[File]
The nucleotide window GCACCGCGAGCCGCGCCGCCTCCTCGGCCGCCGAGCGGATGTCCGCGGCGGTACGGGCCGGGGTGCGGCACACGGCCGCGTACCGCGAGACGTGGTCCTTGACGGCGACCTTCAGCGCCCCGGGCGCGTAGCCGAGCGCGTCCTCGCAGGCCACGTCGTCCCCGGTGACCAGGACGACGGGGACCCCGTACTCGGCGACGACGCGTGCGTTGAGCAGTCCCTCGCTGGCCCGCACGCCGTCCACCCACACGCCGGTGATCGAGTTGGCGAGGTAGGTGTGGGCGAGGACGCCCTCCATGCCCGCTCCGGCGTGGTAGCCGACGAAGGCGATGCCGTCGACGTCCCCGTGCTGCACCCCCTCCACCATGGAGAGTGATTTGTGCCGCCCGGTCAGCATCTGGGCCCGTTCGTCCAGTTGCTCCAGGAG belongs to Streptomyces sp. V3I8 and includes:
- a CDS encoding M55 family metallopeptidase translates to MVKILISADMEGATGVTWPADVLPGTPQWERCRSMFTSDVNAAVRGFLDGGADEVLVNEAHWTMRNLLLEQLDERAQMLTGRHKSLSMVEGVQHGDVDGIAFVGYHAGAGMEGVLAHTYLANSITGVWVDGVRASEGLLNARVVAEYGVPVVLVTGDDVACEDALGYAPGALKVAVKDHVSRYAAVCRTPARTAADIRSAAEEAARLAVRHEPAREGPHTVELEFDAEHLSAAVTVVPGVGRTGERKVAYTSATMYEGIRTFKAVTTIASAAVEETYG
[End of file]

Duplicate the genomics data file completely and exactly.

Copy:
The nucleotide window GCACCGCGAGCCGCGCCGCCTCCTCGGCCGCCGAGCGGATGTCCGCGGCGGTACGGGCCGGGGTGCGGCACACGGCCGCGTACCGCGAGACGTGGTCCTTGACGGCGACCTTCAGCGCCCCGGGCGCGTAGCCGAGCGCGTCCTCGCAGGCCACGTCGTCCCCGGTGACCAGGACGACGGGGACCCCGTACTCGGCGACGACGCGTGCGTTGAGCAGTCCCTCGCTGGCCCGCACGCCGTCCACCCACACGCCGGTGATCGAGTTGGCGAGGTAGGTGTGGGCGAGGACGCCCTCCATGCCCGCTCCGGCGTGGTAGCCGACGAAGGCGATGCCGTCGACGTCCCCGTGCTGCACCCCCTCCACCATGGAGAGTGATTTGTGCCGCCCGGTCAGCATCTGGGCCCGTTCGTCCAGTTGCTCCAGGAG belongs to Streptomyces sp. V3I8 and includes:
- a CDS encoding M55 family metallopeptidase translates to MVKILISADMEGATGVTWPADVLPGTPQWERCRSMFTSDVNAAVRGFLDGGADEVLVNEAHWTMRNLLLEQLDERAQMLTGRHKSLSMVEGVQHGDVDGIAFVGYHAGAGMEGVLAHTYLANSITGVWVDGVRASEGLLNARVVAEYGVPVVLVTGDDVACEDALGYAPGALKVAVKDHVSRYAAVCRTPARTAADIRSAAEEAARLAVRHEPAREGPHTVELEFDAEHLSAAVTVVPGVGRTGERKVAYTSATMYEGIRTFKAVTTIASAAVEETYG